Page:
Please Help Me Up Here, I’m Stuck

A card-carrying acrophobic, I am desperately afraid of heights.

I discovered this about myself when I was nine. My family was spending a few days at my grandparents’ farm in Lancaster County, Pennsylvania. Right next to the house was a windmill which, decades before, had been used to draw water from the well directly beneath it. One afternoon, I foolishly decided to climb the windmill, using the narrow steel ladder welded to the side of the tower.

Scampering toward the top, I remember feeling the exhilaration of conquering this structure. But just as I was about to reach the pinnacle, I was suddenly and unexplainably gripped with fear. Without exaggeration, I felt abject terror as I had never felt it before. My fingers were wrapped so tightly around the rungs of the ladder, I could not move. My knuckles were white. My throat was powder-dry, and I could not breathe or swallow. I stood there for several minutes on the narrow steel rung of the ladder, immobilized.

As soon as I could catch my breath, I began screaming for my older brother, Sam, to save me.  Gratefully, even though he was also a member of the acrophobia’s society, he set his own fear aside to save his little brother from peril . . . even death.

Thirty-five years later, I was building a low-income house with my Sunday school class.  Since I’m fairly adept at driving nails, I had volunteered to climb up to the top of the framed first-floor walls to secure them.  I did this without thinking.

When I had completed one section, I had to walk the length of the house on top of the outside wall to finish the job. I stood to walk across the three-and-a-half-inch wide “walkway.” My legs froze, and I could feel the pounding of my heart from my fingertips to my baseball cap. I was nine years old and gripped with fear on the windmill again.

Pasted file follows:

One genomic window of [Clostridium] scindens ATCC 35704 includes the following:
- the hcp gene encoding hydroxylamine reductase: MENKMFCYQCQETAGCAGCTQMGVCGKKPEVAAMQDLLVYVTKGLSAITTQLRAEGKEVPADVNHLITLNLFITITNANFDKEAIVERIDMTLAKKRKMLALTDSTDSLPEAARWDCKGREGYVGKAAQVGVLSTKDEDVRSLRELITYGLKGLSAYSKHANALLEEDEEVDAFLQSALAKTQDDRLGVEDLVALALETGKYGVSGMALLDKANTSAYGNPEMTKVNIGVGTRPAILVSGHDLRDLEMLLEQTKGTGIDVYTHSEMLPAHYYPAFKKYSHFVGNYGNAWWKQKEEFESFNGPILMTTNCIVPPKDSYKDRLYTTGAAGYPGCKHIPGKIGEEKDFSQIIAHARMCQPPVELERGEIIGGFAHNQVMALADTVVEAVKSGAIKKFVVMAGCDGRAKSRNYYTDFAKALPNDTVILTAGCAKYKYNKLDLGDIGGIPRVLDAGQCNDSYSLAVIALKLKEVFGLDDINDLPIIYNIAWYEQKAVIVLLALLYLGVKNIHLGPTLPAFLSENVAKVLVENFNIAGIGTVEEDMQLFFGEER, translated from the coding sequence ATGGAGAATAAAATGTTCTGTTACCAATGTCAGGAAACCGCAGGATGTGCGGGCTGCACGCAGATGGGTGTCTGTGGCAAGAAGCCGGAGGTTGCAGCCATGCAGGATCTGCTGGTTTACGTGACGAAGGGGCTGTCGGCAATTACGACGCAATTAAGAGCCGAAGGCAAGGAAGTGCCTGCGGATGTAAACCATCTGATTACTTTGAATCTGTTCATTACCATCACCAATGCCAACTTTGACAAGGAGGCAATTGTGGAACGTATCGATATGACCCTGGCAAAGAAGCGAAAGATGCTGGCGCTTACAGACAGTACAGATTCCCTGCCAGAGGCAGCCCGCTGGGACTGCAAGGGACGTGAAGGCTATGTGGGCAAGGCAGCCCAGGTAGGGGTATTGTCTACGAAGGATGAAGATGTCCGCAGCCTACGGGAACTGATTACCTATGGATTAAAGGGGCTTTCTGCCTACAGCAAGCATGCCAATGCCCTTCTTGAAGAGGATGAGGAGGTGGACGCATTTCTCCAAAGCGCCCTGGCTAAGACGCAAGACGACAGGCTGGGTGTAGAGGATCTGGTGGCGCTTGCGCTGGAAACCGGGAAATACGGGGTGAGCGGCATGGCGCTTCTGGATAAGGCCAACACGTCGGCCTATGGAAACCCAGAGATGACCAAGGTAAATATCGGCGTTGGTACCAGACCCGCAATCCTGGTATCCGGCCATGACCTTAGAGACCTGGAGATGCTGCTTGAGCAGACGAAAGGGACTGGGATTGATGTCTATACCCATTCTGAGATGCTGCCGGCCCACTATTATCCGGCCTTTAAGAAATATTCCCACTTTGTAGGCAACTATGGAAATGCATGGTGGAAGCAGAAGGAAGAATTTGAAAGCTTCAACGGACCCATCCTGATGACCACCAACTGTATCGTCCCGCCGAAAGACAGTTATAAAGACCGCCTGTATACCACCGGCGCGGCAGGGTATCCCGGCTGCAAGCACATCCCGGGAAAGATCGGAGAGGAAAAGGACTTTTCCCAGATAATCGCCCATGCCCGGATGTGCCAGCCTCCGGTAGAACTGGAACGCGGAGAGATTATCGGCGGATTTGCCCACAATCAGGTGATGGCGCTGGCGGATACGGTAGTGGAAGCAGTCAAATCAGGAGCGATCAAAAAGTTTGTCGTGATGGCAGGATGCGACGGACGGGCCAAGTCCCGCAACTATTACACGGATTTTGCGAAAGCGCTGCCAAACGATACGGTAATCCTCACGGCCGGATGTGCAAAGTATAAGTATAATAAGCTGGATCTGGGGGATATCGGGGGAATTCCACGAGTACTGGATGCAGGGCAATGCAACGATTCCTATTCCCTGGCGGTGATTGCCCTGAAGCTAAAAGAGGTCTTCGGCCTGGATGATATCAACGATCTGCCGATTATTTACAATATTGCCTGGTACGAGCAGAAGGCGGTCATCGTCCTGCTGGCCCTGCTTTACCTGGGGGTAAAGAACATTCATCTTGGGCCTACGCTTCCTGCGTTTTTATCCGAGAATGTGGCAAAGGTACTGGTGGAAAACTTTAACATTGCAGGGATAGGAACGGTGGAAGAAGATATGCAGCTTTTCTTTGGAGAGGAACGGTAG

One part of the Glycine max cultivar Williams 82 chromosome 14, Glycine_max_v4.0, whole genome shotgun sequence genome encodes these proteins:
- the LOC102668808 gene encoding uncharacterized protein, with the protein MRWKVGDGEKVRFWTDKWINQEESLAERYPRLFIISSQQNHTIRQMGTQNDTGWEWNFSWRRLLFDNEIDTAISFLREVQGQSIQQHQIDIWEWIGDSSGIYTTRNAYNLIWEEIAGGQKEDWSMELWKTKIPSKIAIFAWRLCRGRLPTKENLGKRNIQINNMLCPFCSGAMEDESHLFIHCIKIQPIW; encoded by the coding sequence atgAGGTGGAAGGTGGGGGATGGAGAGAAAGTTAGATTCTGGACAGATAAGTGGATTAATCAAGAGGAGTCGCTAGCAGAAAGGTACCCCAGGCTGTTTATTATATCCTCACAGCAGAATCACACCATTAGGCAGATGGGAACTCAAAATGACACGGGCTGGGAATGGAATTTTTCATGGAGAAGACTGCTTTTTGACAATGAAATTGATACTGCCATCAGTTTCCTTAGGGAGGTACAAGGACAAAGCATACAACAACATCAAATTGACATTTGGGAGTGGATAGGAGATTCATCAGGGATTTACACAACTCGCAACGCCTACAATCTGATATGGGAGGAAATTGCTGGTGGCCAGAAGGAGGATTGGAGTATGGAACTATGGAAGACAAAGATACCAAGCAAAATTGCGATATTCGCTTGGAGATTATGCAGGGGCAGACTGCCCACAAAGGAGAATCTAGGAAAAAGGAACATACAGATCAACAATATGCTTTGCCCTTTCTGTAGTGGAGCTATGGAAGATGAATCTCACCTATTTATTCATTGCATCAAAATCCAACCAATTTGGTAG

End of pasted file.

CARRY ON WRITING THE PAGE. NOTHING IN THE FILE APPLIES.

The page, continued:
Some of my “friends” on the ground saw my hesitation and began kidding me about my precarious trek across this narrow bridge. I did not laugh. This was not funny. If these guys knew how terrified I am at this moment, I thought to myself, they’d be praying for me. I thought of calling for Sam, but he was in California.

I gingerly tucked my hammer into my tool belt. Without looking up or down, I slowly reached my arms straight out from my sides, like I had seen tightrope walkers in the circus, and I began to walk . . . one treacherous step at a time. Halfway across the wall, it dawned on me that my outstretched arms were providing the perfect antidote to fear—they were giving me balance.

Chapter 2 of Luke’s gospel includes the perfect corrective for the anxiety you may be feeling at this moment. The responsibilities that rest on your shoulders are fairly overwhelming. Being successful at work, effectively fathering your kids, keeping your exercise and diet routine intact, spending enough time with your wife, being disciplined in your spiritual life, effectively protecting your mind and body from sin, keeping your garage in order . . . all of this can create such anxiety that you feel frozen to the windmill, unable to walk across the high wall. Even as a boy, Jesus knew about balance (v. 52).

Jesus Christ “grew in wisdom” (His intellectual and vocational pursuits), “stature,” (His physical conditioning), “in favor with God” (His spiritual development), “and in favor with . . . man” (His relational challenges). He refused to allow the stress and pressure of any one of these things to overshadow the others. He lived His life unfettered by paralyzing angst. He practiced the fine art of balance—keeping these things in perfect harmony with each other.

Then one dark Friday afternoon, our Savior spread out His arms and gave his life for you and me. His provision of grace provided us with the luxury of living our lives in perfect balance—free from the fear of the past or the future, unencumbered by the relentless pressures of life, and free from the threats or jeers from anyone or anything. Jesus has already freed you and me from the power of our most crippling fears: death, terminal illness, business failure . . . even our fear of heights. Isn’t this incredible?